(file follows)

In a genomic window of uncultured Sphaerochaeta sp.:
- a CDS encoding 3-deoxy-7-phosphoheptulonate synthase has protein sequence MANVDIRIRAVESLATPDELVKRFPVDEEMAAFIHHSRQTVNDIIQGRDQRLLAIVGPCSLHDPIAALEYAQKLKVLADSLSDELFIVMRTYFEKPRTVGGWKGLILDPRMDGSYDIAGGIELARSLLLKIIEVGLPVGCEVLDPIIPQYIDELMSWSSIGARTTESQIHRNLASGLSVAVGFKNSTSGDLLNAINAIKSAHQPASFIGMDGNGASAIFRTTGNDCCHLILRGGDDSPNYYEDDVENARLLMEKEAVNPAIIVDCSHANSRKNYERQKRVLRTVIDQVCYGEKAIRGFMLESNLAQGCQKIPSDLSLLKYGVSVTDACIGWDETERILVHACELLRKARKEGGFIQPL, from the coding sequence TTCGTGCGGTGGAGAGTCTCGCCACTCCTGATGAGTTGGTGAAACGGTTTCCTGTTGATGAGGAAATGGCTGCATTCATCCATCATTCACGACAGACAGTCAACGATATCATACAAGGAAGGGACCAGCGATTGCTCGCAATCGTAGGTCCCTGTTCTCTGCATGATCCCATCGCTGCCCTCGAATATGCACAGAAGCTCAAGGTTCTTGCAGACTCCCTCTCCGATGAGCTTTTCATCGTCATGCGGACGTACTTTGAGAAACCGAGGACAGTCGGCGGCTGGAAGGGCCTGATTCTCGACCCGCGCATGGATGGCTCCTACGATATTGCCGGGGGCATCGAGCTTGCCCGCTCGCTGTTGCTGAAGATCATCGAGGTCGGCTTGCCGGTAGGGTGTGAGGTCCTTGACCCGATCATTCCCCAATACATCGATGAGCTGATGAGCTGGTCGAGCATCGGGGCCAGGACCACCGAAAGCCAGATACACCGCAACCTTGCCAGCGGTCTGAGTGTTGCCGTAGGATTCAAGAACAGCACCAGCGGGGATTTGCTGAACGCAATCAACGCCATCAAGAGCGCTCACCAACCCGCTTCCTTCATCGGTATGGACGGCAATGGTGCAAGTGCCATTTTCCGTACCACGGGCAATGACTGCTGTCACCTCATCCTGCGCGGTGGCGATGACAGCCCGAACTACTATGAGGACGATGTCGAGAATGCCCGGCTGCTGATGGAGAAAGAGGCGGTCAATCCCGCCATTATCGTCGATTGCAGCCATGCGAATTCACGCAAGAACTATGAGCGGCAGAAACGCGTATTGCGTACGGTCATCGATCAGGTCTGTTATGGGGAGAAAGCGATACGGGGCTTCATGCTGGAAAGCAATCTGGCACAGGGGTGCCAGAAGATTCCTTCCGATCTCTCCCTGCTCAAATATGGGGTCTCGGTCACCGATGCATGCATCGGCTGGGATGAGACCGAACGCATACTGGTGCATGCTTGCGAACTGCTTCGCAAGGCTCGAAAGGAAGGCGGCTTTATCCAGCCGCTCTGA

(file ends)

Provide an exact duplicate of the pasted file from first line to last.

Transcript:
In a genomic window of uncultured Sphaerochaeta sp.:
- a CDS encoding 3-deoxy-7-phosphoheptulonate synthase has protein sequence MANVDIRIRAVESLATPDELVKRFPVDEEMAAFIHHSRQTVNDIIQGRDQRLLAIVGPCSLHDPIAALEYAQKLKVLADSLSDELFIVMRTYFEKPRTVGGWKGLILDPRMDGSYDIAGGIELARSLLLKIIEVGLPVGCEVLDPIIPQYIDELMSWSSIGARTTESQIHRNLASGLSVAVGFKNSTSGDLLNAINAIKSAHQPASFIGMDGNGASAIFRTTGNDCCHLILRGGDDSPNYYEDDVENARLLMEKEAVNPAIIVDCSHANSRKNYERQKRVLRTVIDQVCYGEKAIRGFMLESNLAQGCQKIPSDLSLLKYGVSVTDACIGWDETERILVHACELLRKARKEGGFIQPL, from the coding sequence TTCGTGCGGTGGAGAGTCTCGCCACTCCTGATGAGTTGGTGAAACGGTTTCCTGTTGATGAGGAAATGGCTGCATTCATCCATCATTCACGACAGACAGTCAACGATATCATACAAGGAAGGGACCAGCGATTGCTCGCAATCGTAGGTCCCTGTTCTCTGCATGATCCCATCGCTGCCCTCGAATATGCACAGAAGCTCAAGGTTCTTGCAGACTCCCTCTCCGATGAGCTTTTCATCGTCATGCGGACGTACTTTGAGAAACCGAGGACAGTCGGCGGCTGGAAGGGCCTGATTCTCGACCCGCGCATGGATGGCTCCTACGATATTGCCGGGGGCATCGAGCTTGCCCGCTCGCTGTTGCTGAAGATCATCGAGGTCGGCTTGCCGGTAGGGTGTGAGGTCCTTGACCCGATCATTCCCCAATACATCGATGAGCTGATGAGCTGGTCGAGCATCGGGGCCAGGACCACCGAAAGCCAGATACACCGCAACCTTGCCAGCGGTCTGAGTGTTGCCGTAGGATTCAAGAACAGCACCAGCGGGGATTTGCTGAACGCAATCAACGCCATCAAGAGCGCTCACCAACCCGCTTCCTTCATCGGTATGGACGGCAATGGTGCAAGTGCCATTTTCCGTACCACGGGCAATGACTGCTGTCACCTCATCCTGCGCGGTGGCGATGACAGCCCGAACTACTATGAGGACGATGTCGAGAATGCCCGGCTGCTGATGGAGAAAGAGGCGGTCAATCCCGCCATTATCGTCGATTGCAGCCATGCGAATTCACGCAAGAACTATGAGCGGCAGAAACGCGTATTGCGTACGGTCATCGATCAGGTCTGTTATGGGGAGAAAGCGATACGGGGCTTCATGCTGGAAAGCAATCTGGCACAGGGGTGCCAGAAGATTCCTTCCGATCTCTCCCTGCTCAAATATGGGGTCTCGGTCACCGATGCATGCATCGGCTGGGATGAGACCGAACGCATACTGGTGCATGCTTGCGAACTGCTTCGCAAGGCTCGAAAGGAAGGCGGCTTTATCCAGCCGCTCTGA